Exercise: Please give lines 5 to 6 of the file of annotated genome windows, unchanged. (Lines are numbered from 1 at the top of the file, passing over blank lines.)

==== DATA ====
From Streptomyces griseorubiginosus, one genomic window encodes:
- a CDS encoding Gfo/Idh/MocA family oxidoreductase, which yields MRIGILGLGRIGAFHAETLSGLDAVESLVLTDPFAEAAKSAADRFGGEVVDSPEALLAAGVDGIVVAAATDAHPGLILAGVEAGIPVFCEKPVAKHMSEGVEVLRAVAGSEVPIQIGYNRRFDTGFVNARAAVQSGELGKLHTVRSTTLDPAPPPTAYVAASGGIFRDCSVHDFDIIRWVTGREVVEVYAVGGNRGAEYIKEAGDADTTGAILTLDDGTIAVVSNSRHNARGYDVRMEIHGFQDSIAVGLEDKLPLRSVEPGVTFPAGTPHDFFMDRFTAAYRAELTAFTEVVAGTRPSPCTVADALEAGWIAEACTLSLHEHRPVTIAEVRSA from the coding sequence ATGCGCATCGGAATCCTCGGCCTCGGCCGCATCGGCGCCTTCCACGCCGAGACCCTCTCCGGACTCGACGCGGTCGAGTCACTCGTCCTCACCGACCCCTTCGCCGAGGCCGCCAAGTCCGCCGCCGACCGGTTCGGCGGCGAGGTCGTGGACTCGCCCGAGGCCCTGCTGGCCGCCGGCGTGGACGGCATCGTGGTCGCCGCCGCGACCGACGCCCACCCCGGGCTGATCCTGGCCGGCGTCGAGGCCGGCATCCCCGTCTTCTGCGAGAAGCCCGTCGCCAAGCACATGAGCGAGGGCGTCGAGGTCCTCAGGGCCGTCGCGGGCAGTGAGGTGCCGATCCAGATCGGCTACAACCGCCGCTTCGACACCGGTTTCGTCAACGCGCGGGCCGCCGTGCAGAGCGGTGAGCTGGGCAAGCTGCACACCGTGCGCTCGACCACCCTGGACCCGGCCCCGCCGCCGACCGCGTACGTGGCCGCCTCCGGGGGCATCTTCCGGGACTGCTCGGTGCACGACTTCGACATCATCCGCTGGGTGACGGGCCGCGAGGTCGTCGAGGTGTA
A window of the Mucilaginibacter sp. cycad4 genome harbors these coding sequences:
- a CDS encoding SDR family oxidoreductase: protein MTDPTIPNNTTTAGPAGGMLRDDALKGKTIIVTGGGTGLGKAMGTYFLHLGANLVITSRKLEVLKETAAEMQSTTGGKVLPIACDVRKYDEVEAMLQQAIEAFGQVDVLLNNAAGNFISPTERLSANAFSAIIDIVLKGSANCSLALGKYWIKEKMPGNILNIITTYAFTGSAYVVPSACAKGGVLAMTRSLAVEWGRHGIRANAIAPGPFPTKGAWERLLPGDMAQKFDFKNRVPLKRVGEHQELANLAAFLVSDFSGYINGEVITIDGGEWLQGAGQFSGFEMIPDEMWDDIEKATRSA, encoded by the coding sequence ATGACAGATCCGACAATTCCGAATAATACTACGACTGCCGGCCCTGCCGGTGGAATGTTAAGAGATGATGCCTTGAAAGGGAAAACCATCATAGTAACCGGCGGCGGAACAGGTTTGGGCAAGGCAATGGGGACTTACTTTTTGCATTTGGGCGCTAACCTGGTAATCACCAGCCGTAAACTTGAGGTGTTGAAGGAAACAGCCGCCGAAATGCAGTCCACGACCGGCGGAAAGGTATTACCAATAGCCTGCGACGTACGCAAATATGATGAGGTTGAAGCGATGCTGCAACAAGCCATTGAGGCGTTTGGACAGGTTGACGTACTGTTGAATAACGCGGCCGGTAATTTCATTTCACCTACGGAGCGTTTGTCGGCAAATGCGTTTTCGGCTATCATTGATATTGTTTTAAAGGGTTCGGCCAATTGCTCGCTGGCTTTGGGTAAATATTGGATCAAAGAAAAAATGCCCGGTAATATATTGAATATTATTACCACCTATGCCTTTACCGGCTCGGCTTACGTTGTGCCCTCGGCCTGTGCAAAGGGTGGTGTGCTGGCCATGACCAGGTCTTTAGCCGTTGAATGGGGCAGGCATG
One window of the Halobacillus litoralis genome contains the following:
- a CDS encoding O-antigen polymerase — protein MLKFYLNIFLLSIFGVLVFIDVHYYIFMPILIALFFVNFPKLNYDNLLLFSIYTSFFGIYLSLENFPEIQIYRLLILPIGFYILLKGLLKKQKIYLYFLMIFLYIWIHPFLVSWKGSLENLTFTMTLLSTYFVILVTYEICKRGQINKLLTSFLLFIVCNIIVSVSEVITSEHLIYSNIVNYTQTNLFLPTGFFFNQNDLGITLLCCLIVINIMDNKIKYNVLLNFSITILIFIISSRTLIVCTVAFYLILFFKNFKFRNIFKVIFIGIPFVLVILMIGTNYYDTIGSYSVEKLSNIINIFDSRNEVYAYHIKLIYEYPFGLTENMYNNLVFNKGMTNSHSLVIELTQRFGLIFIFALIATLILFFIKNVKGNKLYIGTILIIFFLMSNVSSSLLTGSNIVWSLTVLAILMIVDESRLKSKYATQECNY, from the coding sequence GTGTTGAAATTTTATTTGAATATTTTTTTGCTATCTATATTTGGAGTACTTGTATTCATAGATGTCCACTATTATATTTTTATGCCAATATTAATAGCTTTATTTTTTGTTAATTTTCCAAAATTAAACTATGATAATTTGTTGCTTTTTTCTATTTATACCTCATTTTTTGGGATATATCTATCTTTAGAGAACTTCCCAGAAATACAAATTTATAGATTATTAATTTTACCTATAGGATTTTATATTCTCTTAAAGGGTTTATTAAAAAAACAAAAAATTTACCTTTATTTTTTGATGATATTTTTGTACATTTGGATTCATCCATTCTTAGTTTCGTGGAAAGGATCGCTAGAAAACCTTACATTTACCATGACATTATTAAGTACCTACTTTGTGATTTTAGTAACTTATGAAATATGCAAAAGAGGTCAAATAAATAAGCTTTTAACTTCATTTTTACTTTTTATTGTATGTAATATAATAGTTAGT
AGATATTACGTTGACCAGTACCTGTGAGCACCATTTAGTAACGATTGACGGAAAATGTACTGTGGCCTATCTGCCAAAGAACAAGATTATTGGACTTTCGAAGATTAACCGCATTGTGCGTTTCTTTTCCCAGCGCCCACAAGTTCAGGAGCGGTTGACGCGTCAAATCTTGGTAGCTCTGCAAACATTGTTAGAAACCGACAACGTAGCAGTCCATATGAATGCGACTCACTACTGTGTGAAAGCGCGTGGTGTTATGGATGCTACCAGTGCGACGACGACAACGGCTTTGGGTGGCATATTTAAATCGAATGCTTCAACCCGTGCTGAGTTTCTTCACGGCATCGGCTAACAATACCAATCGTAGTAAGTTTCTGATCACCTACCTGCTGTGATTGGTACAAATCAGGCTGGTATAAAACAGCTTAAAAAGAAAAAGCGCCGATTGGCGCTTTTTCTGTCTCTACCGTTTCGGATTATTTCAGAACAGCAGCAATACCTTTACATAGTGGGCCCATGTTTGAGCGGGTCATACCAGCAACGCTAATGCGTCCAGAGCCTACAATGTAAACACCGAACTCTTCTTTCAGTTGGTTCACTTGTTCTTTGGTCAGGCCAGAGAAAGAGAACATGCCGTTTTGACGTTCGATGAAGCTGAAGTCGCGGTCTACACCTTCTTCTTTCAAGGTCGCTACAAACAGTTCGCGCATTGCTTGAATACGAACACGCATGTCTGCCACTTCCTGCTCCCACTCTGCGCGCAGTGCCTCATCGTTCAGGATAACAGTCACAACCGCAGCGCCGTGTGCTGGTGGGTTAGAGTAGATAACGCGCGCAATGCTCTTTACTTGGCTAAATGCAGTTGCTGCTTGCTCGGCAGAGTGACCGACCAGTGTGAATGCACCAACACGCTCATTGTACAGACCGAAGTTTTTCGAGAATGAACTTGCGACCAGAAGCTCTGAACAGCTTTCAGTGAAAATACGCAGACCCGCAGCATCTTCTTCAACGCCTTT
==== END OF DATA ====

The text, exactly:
One window of the Halobacillus litoralis genome contains the following:
- a CDS encoding O-antigen polymerase — protein MLKFYLNIFLLSIFGVLVFIDVHYYIFMPILIALFFVNFPKLNYDNLLLFSIYTSFFGIYLSLENFPEIQIYRLLILPIGFYILLKGLLKKQKIYLYFLMIFLYIWIHPFLVSWKGSLENLTFTMTLLSTYFVILVTYEICKRGQINKLLTSFLLFIVCNIIVSVSEVITSEHLIYSNIVNYTQTNLFLPTGFFFNQNDLGITLLCCLIVINIMDNKIKYNVLLNFSITILIFIISSRTLIVCTVAFYLILFFKNFKFRNIFKVIFIGIPFVLVILMIGTNYYDTIGSYSVEKLSNIINIFDSRNEVYAYHIKLIYEYPFGLTENMYNNLVFNKGMTNSHSLVIELTQRFGLIFIFALIATLILFFIKNVKGNKLYIGTILIIFFLMSNVSSSLLTGSNIVWSLTVLAILMIVDESRLKSKYATQECNY, from the coding sequence GTGTTGAAATTTTATTTGAATATTTTTTTGCTATCTATATTTGGAGTACTTGTATTCATAGATGTCCACTATTATATTTTTATGCCAATATTAATAGCTTTATTTTTTGTTAATTTTCCAAAATTAAACTATGATAATTTGTTGCTTTTTTCTATTTATACCTCATTTTTTGGGATATATCTATCTTTAGAGAACTTCCCAGAAATACAAATTTATAGATTATTAATTTTACCTATAGGATTTTATATTCTCTTAAAGGGTTTATTAAAAAAACAAAAAATTTACCTTTATTTTTTGATGATATTTTTGTACATTTGGATTCATCCATTCTTAGTTTCGTGGAAAGGATCGCTAGAAAACCTTACATTTACCATGACATTATTAAGTACCTACTTTGTGATTTTAGTAACTTATGAAATATGCAAAAGAGGTCAAATAAATAAGCTTTTAACTTCATTTTTACTTTTTATTGTATGTAATATAATAGTTAGT